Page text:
A donation by Peter and Irene Ludwig laid the foundation for the institution's significant international and Hungarian fine art collection in 1989. Today, LUMU, as Hungarians call it, is one of the most progressive-themed exhibition spaces in Budapest, with a major fan base among art connoisseurs. The interiors of the Müpa wing facing the Danube offer an excellent terrain for a museum that is 21st century to its core. LUMU organises an average of 8-10 temporary exhibitions a year, and from time to time presents items from the collection to the general public in a changing context, with a notably Central and Eastern European character.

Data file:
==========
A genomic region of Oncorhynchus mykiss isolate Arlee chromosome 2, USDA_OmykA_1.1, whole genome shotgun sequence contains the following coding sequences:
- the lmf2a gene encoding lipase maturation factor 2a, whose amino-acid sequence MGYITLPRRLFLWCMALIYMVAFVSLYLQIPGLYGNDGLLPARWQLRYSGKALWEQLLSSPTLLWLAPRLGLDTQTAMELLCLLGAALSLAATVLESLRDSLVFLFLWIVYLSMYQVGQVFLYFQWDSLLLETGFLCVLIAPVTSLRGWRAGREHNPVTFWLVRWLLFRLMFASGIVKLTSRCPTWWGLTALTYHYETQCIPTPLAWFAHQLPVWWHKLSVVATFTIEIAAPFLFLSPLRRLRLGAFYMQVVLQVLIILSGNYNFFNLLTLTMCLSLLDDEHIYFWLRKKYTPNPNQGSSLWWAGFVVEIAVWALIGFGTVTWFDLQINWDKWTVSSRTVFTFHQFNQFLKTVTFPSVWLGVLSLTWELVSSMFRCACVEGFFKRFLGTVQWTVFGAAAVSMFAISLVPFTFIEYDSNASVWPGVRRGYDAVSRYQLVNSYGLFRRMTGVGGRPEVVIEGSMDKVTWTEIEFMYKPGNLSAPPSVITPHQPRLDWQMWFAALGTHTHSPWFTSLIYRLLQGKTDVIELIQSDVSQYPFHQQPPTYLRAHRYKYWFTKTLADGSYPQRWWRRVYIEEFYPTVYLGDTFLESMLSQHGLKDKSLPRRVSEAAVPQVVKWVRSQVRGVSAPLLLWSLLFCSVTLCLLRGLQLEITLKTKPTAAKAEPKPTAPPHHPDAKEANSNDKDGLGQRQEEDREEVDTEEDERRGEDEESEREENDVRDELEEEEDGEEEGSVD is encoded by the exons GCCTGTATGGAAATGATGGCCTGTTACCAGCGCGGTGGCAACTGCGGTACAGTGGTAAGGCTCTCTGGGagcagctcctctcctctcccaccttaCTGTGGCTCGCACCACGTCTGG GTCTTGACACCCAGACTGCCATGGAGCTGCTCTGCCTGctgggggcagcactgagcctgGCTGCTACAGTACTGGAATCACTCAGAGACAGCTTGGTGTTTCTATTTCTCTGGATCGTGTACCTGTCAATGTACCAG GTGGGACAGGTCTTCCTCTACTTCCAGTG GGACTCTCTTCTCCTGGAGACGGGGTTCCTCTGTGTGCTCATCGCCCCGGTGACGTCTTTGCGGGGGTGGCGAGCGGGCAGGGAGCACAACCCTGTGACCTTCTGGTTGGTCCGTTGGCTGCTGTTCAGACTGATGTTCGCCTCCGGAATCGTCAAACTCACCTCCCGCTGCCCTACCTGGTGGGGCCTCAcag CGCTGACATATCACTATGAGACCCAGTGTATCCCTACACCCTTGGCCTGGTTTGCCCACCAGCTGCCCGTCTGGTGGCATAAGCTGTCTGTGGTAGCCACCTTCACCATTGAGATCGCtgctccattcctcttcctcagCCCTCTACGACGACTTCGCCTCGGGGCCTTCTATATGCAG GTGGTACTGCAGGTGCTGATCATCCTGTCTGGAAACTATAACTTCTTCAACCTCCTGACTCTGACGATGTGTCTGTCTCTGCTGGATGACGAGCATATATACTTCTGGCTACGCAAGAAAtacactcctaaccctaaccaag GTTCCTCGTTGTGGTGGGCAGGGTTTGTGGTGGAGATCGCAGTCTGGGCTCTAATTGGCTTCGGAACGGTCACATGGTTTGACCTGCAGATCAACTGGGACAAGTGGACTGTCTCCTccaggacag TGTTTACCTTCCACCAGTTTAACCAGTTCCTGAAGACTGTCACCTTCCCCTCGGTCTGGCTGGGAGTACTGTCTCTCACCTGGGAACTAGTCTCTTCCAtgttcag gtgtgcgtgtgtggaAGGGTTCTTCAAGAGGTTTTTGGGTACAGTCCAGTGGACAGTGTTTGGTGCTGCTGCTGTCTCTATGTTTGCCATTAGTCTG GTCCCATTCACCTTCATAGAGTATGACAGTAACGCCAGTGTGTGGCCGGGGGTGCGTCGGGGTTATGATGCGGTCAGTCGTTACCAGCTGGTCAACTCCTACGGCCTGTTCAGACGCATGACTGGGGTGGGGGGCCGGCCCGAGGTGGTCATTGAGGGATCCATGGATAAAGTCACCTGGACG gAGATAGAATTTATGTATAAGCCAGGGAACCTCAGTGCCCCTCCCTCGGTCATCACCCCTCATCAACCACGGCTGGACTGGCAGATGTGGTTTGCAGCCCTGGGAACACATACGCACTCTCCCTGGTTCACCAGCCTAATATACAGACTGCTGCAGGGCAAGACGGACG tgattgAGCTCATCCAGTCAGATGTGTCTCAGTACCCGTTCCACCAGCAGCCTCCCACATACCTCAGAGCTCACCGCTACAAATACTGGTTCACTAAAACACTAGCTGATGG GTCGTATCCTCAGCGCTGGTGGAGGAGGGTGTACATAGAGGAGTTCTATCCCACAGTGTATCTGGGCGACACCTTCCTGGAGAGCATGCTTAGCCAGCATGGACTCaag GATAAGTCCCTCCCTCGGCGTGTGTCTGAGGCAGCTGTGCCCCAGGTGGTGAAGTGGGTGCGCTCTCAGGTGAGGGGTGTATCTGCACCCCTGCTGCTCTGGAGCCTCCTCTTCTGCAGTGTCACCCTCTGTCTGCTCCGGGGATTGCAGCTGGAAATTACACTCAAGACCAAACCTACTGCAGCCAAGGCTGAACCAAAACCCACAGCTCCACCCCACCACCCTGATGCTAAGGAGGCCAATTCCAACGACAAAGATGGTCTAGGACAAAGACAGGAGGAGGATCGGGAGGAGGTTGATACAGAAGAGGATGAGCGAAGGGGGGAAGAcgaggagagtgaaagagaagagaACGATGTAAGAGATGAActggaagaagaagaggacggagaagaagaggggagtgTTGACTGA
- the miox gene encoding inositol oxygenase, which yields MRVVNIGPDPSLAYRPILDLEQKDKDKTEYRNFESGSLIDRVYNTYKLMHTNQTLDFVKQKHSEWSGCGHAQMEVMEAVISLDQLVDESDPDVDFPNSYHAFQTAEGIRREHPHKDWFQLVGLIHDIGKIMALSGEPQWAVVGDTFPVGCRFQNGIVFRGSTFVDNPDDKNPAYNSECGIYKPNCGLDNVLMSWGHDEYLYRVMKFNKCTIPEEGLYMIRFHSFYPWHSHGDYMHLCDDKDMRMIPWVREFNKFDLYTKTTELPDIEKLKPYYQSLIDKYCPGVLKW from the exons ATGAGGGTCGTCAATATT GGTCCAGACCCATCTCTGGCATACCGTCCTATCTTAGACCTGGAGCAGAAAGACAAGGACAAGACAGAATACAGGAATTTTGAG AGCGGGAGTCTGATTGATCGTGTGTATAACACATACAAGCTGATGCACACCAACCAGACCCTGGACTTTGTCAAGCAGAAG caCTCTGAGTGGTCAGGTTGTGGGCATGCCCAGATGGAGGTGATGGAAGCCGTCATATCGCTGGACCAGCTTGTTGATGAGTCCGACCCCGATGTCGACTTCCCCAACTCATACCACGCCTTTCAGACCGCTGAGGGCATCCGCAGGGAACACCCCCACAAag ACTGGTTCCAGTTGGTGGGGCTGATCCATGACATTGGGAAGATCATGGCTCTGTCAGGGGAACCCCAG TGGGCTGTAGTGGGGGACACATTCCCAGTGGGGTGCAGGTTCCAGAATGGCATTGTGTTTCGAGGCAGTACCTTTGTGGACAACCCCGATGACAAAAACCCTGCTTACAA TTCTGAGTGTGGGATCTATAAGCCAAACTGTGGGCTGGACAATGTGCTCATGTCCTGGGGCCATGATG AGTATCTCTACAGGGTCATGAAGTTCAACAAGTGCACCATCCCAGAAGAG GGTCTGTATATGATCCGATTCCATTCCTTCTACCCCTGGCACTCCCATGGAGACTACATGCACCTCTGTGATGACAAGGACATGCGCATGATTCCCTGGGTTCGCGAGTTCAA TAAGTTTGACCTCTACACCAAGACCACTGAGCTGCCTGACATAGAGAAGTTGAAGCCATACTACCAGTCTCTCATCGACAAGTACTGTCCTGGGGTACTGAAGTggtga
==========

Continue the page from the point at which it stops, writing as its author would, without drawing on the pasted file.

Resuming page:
The way in which the artistic performance of a region has developed in a specific historical, cultural context from the last half century is emphasised within its walls. The progressive Hungarian art of the sixties to eighties is introduced primarily in parallel to international tendencies, through selected works. The list of works on display is constantly growing, year after year, through purchases, gifts and artefacts on permanent loan. As well as Eastern European and Balkan artists, João Penalva, Katharina Sieverding, Simon Starling, Keith Haring, Anton Corbijn, Glenn Brown, Allan Sekula, Martin Munkácsi, Yona Friedman, Robert Mapplethorpe, John Cage, Pieter Hugo, Fabrizio Plessi, Bosch & Fjord, Michael Elmgreen, Ingar Dragset, Tue Greenfort, Jens Haaning, Ann Lislegaard, Tanja Nellemann Poulsen, Katya Sander, Superflex, Josef Bernhardt, Volker Morawe, Tilman Reiff, Susan Swartz, Gilbert & George, Erwin Wurm and Sam Havadtoy have all had exhibitions held here. Moreover, the museum regularly presents the works of the Leopold Bloom Award finalists, as well as the creations that have entered the Hungarian pavilion of the Venice Biennale of Fine Arts or international projects that are currently running. Independent visits of the exhibitions are possible, but the museum also offers guided tours in several languages. Make sure you let them know in advance online if you’d like one of these. The experience will still be complete without this, and the ‘worst’ that can happen is that you have to uncover the layers of meaning that can be linked to each work on your own. In addition to the exhibitions, the museum also tries to increase awareness of the works exhibited here and their creators through special publications and various co-art and art training programmes. In addition to books and catalogues, the Museum Shop also offers exclusive gift items designed specifically for the Shop by Hungarian designers. Pick your favourites.